Brad Jones steps down as graduate dean

Jones’ successor, yet unpicked will also serve as Dean of the College


Courtesy of Wake Forest

Brad Jones has been dean of the Graduate School of Arts and Sciences for 12 years.

Eli Leadham, Contributing Writer

Brad Jones, dean of the Graduate School of Arts and Sciences, announced on Nov. 1 that he will step down on June 30 after 12 years in the position to go on a year-long research leave with the Wake Forest Department of Chemistry, where he was previously a faculty member. 

Jones was a faculty member in the Department of Chemistry since 1989 and served as chair of the department for eight years.  While in the department, Jones specialized in the emergence of new spectroscopic instruments used to identify and quantify the amounts of inorganic species in complex real mixtures. 

Jones’ replacement, who will be selected by a search process, will also serve as Dean of the Undergraduate College of Arts and Sciences, according to a Nov. 3 announcement by the university.

Jones received his undergraduate degree in chemistry in 1984 from Wake Forest, where three of his children would later attend as undergraduates. 

While serving as dean, Jones not only impacted the lives of many students but the Wake Forest community as a whole. 

I tried to enable others to make their own decisions,” Jones said. “We had a low-key but effective work environment, and we had a blast! Of course, we doubled graduate school enrollment, moved into off-campus spaces and launched Wake Forest’s first online program — online counseling now with an enrollment approaching 400.”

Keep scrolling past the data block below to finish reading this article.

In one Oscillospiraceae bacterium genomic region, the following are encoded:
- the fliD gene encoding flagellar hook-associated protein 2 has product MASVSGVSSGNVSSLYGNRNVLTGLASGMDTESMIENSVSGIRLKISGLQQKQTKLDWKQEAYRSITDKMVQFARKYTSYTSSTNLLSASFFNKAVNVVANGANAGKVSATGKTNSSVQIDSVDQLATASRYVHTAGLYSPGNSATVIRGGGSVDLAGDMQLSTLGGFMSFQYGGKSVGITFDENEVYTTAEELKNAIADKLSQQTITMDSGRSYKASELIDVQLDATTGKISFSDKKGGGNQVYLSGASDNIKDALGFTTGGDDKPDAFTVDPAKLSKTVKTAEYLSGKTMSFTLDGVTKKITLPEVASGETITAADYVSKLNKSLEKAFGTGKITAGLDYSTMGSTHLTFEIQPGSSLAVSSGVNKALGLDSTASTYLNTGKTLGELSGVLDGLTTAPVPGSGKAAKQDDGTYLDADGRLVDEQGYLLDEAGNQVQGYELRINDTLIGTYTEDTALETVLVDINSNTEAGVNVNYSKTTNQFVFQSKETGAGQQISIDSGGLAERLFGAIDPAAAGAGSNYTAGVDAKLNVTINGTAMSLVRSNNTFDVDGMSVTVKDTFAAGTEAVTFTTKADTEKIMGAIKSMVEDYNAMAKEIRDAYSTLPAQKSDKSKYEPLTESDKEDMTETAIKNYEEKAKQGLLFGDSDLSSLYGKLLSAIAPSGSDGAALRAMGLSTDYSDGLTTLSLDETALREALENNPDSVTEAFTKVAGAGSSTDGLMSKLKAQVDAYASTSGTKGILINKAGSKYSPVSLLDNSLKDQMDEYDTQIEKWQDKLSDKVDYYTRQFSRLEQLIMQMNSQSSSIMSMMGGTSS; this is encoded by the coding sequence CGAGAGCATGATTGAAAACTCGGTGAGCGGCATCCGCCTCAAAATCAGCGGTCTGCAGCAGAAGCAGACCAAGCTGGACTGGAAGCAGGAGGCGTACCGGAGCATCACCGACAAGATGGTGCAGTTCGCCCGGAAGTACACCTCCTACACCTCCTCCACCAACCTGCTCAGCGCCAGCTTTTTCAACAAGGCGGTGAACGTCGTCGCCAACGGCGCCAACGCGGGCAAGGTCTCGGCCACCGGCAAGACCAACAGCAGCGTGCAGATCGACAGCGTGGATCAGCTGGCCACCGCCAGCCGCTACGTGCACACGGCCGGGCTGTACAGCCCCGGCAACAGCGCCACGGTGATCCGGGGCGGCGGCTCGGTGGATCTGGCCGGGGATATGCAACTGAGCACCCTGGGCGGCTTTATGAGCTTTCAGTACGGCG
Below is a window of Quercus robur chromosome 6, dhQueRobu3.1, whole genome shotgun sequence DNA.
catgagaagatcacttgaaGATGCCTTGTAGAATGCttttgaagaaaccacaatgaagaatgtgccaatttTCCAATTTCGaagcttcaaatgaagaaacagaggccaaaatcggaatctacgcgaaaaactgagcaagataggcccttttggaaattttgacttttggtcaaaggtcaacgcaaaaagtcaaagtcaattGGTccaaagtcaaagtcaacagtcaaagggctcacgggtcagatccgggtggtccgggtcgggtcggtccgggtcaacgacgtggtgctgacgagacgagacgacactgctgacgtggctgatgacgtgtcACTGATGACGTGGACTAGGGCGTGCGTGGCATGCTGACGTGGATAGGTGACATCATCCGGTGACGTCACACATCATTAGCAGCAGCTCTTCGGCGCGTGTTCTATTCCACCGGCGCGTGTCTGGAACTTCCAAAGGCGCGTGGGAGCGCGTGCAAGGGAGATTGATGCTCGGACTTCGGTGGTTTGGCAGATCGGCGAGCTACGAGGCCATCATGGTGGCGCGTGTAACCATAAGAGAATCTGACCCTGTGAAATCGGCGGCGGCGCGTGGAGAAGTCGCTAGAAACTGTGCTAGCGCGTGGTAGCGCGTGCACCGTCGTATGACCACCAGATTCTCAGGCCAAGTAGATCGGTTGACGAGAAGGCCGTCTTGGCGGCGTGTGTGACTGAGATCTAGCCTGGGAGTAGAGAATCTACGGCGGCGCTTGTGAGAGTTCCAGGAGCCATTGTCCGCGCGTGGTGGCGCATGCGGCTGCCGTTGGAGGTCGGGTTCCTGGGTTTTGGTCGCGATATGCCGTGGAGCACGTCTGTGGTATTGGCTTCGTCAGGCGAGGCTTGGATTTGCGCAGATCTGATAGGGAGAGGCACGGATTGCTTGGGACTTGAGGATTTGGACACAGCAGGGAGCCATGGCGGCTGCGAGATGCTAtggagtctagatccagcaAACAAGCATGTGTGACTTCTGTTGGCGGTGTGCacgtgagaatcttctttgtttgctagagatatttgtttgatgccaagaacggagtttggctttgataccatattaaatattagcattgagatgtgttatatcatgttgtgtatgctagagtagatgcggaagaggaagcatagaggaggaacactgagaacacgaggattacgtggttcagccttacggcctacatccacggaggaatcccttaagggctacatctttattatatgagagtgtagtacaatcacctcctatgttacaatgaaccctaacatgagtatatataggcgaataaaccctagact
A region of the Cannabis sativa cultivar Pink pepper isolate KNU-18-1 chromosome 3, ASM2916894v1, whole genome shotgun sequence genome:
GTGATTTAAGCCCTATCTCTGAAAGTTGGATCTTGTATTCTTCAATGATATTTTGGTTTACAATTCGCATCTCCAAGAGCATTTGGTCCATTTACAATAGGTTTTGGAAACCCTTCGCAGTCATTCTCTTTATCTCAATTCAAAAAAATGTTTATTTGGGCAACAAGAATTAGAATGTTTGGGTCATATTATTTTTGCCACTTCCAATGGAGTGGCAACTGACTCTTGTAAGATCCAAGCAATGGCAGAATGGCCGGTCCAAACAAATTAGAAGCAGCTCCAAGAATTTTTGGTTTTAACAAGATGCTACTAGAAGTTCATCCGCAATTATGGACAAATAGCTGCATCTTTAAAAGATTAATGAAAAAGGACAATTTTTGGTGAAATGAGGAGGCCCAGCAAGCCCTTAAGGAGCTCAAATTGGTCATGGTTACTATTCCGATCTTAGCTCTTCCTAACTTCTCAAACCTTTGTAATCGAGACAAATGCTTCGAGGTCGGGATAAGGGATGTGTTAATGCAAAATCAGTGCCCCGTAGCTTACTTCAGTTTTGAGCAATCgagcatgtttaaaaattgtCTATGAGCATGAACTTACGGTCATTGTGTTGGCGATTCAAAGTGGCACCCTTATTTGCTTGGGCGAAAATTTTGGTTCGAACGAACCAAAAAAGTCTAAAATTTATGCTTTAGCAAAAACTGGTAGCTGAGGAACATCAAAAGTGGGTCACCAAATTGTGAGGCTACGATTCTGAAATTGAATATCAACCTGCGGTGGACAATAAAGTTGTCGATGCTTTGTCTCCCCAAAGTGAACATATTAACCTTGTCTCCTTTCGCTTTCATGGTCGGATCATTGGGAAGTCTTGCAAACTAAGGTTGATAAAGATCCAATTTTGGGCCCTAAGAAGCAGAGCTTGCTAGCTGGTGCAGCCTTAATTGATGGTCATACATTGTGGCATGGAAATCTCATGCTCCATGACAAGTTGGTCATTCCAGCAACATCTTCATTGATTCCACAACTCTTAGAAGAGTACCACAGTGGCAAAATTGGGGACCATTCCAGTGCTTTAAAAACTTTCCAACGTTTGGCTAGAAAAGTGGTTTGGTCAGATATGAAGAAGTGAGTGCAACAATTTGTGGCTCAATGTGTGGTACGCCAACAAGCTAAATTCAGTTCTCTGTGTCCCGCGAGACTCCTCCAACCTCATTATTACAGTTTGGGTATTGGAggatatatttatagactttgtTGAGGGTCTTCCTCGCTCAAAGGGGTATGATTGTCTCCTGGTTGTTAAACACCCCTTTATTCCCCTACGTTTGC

Jones’ also impacted the student body through his efforts to diversify the student population. Jones visited historically Black colleges and universities while on recruiting trips. During his tenure, the fraction of underrepresented minority students nearly tripled, and it is currently at just over 20%, according to Jones. 

Provost Michele Gillespie shared that Jones has been a dedicated leader to the university and is supportive of his next steps. 

“Jones is currently the longest-serving dean in the university, and so I am delighted he will be taking a well-deserved research leave in the next academic year, before returning to the Department of Chemistry to teach and continue his research,” Gillespie said. ”He is a consummate teacher-scholar and university-citizen, and we are fortunate to have been able to benefit from his committed leadership.”